Bernie Sanders Has A Plan To Revive Labor Unions
Sen. Bernie Sanders (I-Vt.) sees a lot to like in the wave of teacher strikes, from West Virginia to Kentucky to Oklahoma to Arizona. But what pleases him most is that the revolt is being driven from the bottom up, as teachers start their own grassroots movements and the unions follow their lead.
“If you’re noticing what’s going on, the teachers are ahead of their union officials. I’m very impressed by that,” Sanders told HuffPost. “To my mind, this is the tip of the iceberg, with workers standing up.”
Sanders said the teacher walkouts are evidence that more workers would like to band together in unions if only the law made it easier. To that end, the senator led a group of Democrats in unveiling a bill Wednesday that would dramatically reform labor law and boost the dwindling ranks of unions in the private sector, where just 6.5 percent of workers are members today.
“The facts are very clear that workers in unions earn significantly higher wages than non-union workers,” Sanders said. “The reason we have seen such an assault not only on existing unions but against the rights of workers to join unions is employers know that. If they can prevent workers from becoming organized, they can pay insufficient wages.”
Sanders’ bill, called the Workplace Democracy Act, would remove several of the major barriers to organized labor’s growth.
It would ban “right to work” laws, which allow employees to opt out of paying union dues even though the union must still bargain on their behalf, leading to what unions call “free-riding.” In recent years, Republicans and business groups have pushed to expand the reach of right-to-work laws, which are now on the books in 28 states, including traditional labor strongholds like Michigan and Wisconsin.
The bill would also guarantee workers the right to form a union after a majority in their workplace have signed cards saying that is their wish. “Card check,” as the process is known, lets organizers bypass the holding of a secret-ballot election, before which employers often pressure workers to vote no.
Democrats pursued card check legislation in 2009 with the Employee Free Choice Act, but they failed to pass a bill before Republicans took back the House in the 2010 midterm elections. Unions and their allies in Congress still rue the missed opportunity.
“I think it would have made a huge difference” if the Employee Free Choice Act had passed, Sanders said.
Among its other provisions, Sanders’ current bill would make it easier for unions to seek mediation when they can’t reach a first contract with an employer in a reasonable period of time. Negotiations over a first contract can be an effective stall tactic for businesses, sometimes dragging on for years.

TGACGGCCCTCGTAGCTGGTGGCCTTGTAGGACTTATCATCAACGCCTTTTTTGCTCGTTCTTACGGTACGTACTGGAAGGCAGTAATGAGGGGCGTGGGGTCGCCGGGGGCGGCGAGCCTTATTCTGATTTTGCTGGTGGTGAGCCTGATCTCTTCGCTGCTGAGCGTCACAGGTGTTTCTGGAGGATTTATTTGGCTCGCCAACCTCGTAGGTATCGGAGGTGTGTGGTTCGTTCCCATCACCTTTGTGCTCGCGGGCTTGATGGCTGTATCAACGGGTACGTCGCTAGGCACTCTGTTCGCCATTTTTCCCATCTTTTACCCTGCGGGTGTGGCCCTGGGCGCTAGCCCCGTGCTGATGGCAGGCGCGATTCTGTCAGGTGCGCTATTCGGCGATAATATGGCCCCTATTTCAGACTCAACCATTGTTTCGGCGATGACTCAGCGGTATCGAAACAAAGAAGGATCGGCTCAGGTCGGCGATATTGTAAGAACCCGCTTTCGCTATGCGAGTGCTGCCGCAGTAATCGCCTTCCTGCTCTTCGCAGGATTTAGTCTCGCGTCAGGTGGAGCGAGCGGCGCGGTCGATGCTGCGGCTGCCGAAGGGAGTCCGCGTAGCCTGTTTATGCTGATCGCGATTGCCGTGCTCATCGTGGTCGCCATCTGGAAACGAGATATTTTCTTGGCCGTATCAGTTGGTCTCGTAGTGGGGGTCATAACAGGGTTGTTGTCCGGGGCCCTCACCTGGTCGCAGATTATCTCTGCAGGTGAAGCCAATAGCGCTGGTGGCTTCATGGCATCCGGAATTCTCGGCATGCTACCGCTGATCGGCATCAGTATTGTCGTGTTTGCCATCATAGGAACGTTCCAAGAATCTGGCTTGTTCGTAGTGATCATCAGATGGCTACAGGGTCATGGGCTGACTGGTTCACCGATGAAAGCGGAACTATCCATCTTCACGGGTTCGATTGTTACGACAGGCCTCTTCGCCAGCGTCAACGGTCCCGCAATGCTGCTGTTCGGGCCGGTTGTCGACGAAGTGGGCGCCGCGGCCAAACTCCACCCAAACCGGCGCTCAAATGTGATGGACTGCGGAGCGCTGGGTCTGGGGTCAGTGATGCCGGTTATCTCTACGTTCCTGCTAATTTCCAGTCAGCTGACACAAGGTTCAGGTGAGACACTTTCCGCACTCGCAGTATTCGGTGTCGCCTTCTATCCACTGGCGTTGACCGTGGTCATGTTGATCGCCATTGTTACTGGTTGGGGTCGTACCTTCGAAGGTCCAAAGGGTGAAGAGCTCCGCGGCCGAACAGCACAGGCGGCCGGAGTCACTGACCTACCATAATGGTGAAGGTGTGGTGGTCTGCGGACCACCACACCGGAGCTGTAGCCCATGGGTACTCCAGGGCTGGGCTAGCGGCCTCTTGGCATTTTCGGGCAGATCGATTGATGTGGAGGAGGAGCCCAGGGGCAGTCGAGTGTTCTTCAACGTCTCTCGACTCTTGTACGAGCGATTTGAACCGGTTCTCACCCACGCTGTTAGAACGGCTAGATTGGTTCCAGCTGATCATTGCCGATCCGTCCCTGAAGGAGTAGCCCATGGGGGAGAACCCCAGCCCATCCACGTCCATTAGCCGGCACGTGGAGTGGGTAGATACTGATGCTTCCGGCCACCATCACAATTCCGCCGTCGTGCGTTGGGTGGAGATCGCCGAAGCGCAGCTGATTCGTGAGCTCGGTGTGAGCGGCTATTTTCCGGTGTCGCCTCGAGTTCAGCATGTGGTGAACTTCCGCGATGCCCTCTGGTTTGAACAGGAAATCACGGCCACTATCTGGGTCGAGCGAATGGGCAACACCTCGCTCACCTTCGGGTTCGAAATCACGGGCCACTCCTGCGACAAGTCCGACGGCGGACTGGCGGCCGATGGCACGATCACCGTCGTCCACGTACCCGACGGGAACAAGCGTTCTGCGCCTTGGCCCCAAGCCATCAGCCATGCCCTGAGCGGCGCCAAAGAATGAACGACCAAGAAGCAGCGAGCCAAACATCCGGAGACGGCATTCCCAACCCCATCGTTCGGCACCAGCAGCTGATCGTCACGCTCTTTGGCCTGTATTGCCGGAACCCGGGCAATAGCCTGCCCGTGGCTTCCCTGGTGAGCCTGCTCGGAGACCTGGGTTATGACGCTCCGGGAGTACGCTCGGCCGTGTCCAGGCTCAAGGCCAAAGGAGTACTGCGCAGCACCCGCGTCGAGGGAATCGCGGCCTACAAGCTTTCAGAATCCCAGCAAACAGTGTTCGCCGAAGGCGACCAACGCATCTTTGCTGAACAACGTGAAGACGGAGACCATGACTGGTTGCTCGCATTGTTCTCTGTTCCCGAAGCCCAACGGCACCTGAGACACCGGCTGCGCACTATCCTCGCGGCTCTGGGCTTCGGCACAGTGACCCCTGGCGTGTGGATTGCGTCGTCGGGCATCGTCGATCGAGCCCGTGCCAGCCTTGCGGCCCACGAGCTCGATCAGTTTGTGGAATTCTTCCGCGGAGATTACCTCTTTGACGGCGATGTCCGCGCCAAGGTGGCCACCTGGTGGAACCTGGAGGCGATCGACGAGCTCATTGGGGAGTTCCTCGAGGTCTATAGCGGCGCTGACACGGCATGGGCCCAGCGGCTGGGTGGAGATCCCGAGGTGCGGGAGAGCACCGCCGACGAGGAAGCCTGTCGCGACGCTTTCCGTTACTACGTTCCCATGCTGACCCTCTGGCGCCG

The bill would also legalize secondary boycotts, allowing unions to target an employer’s clients as a way to pressure the employer. Secondary boycotts were outlawed in 1947 under the Taft-Hartley Act, the same law that paved the way for right-to-work statutes.
With Republicans controlling both chambers of Congress and the White House, Sanders’ legislation has no real chance of becoming law anytime soon. But it could be another indicator that high-profile Democrats plan to make rejuvenating the labor movement a priority, particularly as progressive activists have been pushing the agenda to the left since the 2016 elections.
The Democrats who’ve signed on as co-sponsors of the Workplace Democracy Act include Sens. Tammy Baldwin (Wis.), Sherrod Brown (Ohio), Elizabeth Warren (Mass.) and Kirsten Gillibrand (N.Y.). Part of the bill has already made it into the Democrats’ “Better Deal” platform, which calls for an end to right-to-work laws and was unveiled by Senate Minority Leader Chuck Schumer (N.Y.) and House Minority Leader Nancy Pelosi (Calif.) late last year.
The popularity of labor unions has increased markedly since the Great Recession. A 61 percent approval rating in 2017 is the highest that Gallup has seen since 2003. Yet public policy appears to be moving in the other direction, as GOP-led states peel back collective bargaining rights and the Supreme Court considers making the entire public sector a right-to-work zone.
Sanders argues that the weakened state of unionism in the U.S. doesn’t just threaten workers’ wages and benefits ― it undermines the progressive social programs that unions fight for.
“You could make the argument that right now the trade union movement, as weak as it is, is the last line of defense against a corporate agenda that not only wants tax breaks for billionaires but wants to privatize Social Security and Medicare and Medicaid,” Sanders said.
“If they can break the trade union movement or make it without any power,” he asked, “who is going to stop that agenda?”
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